Interestingly, even colonialists took their children either to exclusively white schools or hospitals within colonies or to their home countries─especially for university education. The difference with our liberators is the same; except, on hospitals, the latter completely run them down.

What’s common in most “post-liberated” countries on the continent is the blinding sense of entitlement for veterans and generals of the liberation; the brutal treatment of the opposition; punishing dissent and ownership of the economy by a few families directly connected to winners of the war.

In Uganda, for example, military generals are often heard asking judges and MPs who chair numerous accountability commissions investigating their corrupt ways “where they were when they were fighting”. In Zimbabwe, veterans of the anti-colonial struggle are untouchable and remain the power behind President Emmerson Mnangagwa’s government, etc.

So, what’s liberation if one form of oppression is removed only to be replaced by another? Is oppression by fellow Africans a better form of oppression?

To me, oppression is oppression regardless of who carries it out and must be defeated and replaced by freedom, democracy, dignity and liberty for all.

This behaviour─of, on one hand, liberating one’s country from colonialism and brutal rule only to launch another form of oppression and running down the country’s infrastructure and economy calls for Africans to rethink the concept of “liberators” and “liberation” away from running colonialists out of Africa to liberating the continent and African countries from underdevelopment.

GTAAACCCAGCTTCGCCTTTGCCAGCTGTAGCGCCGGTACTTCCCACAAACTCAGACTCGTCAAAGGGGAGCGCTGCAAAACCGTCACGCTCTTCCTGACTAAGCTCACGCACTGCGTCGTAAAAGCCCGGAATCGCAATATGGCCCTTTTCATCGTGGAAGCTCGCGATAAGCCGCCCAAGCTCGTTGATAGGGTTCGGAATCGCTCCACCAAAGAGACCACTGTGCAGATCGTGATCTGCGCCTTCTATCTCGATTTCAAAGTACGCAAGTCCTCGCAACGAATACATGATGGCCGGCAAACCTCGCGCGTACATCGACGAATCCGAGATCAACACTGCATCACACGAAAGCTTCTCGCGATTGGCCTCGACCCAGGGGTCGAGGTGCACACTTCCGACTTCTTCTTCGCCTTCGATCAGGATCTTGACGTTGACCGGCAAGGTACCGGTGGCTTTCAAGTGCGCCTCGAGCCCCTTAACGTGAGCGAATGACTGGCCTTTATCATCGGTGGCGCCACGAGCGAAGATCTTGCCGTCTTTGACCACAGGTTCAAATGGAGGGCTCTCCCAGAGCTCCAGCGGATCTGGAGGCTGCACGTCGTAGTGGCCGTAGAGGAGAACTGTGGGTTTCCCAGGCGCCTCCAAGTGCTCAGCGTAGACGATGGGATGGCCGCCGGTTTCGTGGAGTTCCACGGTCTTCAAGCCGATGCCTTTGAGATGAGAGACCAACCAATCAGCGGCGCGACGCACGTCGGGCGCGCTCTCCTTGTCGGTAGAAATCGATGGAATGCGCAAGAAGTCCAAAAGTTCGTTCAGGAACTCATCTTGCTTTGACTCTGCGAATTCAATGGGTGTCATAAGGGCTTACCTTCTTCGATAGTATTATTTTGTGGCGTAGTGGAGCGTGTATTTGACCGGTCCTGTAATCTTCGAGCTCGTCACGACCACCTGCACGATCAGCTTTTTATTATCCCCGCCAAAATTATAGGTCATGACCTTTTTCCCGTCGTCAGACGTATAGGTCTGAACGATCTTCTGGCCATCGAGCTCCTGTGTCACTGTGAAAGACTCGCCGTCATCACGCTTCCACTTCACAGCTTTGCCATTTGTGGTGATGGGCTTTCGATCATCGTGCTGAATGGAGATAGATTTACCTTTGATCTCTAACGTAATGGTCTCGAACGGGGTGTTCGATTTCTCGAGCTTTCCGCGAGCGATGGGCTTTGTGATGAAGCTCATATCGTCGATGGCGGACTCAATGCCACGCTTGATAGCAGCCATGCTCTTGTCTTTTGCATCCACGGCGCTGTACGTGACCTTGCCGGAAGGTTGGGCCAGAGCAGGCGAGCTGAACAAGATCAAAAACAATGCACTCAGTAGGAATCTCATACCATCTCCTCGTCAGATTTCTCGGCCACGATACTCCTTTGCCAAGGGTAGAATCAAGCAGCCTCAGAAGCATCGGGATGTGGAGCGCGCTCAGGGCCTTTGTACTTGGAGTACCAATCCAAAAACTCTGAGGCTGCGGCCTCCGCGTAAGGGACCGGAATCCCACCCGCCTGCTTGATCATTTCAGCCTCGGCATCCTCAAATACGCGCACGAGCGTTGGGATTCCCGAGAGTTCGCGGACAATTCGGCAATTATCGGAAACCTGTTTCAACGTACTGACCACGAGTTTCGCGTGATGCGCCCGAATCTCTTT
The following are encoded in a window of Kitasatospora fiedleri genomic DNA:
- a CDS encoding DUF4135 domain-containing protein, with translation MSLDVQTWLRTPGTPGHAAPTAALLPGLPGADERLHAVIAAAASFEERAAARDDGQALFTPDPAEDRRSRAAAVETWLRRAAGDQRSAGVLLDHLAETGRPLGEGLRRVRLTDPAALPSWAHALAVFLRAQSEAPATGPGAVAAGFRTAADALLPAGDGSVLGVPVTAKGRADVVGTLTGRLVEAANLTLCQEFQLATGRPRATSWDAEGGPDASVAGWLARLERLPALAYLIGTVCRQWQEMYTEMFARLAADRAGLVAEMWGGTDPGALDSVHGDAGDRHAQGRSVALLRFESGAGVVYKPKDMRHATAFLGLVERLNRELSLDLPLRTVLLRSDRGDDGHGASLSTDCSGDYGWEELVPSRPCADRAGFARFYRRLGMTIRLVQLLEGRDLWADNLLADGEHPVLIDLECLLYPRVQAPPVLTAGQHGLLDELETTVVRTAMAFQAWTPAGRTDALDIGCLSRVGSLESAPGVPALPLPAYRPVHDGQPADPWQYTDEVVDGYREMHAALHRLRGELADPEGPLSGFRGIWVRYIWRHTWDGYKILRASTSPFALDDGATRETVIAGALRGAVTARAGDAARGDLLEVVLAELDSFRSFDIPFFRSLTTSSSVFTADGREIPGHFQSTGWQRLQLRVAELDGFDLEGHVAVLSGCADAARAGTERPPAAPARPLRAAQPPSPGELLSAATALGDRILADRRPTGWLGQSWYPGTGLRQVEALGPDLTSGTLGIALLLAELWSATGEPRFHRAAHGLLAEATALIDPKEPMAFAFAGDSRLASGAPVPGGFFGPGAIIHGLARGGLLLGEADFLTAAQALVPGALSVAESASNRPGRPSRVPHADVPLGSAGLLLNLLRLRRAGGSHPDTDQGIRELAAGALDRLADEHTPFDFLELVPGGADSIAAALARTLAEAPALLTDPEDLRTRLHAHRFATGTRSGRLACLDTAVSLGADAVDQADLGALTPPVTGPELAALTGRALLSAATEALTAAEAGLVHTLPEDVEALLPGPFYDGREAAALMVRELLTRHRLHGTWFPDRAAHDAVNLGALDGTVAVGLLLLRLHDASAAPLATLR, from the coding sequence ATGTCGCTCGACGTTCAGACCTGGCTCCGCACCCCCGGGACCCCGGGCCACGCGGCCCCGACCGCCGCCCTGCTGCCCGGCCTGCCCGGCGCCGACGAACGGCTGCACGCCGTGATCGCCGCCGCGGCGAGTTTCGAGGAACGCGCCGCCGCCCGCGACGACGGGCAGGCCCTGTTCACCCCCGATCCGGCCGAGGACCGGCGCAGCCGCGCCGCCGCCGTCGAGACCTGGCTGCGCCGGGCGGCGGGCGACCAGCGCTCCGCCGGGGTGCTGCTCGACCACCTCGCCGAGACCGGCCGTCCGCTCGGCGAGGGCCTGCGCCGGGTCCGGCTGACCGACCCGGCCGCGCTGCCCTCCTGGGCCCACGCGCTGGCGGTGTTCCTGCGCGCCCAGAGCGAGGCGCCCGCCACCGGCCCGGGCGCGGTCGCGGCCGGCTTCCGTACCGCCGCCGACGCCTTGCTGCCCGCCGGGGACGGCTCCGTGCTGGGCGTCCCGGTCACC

By underdevelopment, I mean a situation where a country does not only lack material and institutional capabilities like industries to meet basic needs and wellbeing of its citizen, but also lack a functional socio-political structure that’s  consensually owned by all citizens and that can sustainably reproduce itself.

That isn’t to downplay liberation from colonialists or the role of independence heroes and post-independence liberators; but to say liberation is and should have been a first-step; not an end in itself.

In other words, the 21st liberators shouldn’t be only those who were prepared to shed blood to send colonialists packing nor those who run dictators out of office as was the case in countries like Mozambique, Angola, S. Africa, Namibia or Ethiopia, Rwanda, Uganda, Eritrea, etc. That should only have been a first step.

Instead, liberators of our time should refer to those who help the continent and home countries fight and overcome endemic poverty. The liberator should be one who ends political oppression and therefore treats political opponents not as enemies but worthy challengers.

The liberators of our time should be those who build industries; create jobs for the continent’s youths and work to solve unemployment bedeviling the continent.

Liberators should be those who help to connect Africa by roads, railways, seas and air transport while working to open up borders to enable free movement of goods, services, people and capital.

Our time’s liberators should be those who help to redefine the continent’s education system away from colonial stereotypes, cramming and “cut-and-paste” education, to free and independent thinking, innovation, entrepreneurship; discovery and problem-solving. 

The liberators of our time should be those who fight and defeat tribalism, ethnic divisions and other forms of xenophobia like that we are witnessing in South Africa currently.

Liberators, in simple terms should be those who put in place inclusive socio-economic and political systems that advance collective well-being, peace and economic success for all; for Africa’s enemy today isn’t from the outside but from within just as the enemy for each country on the continent isn’t external but internal.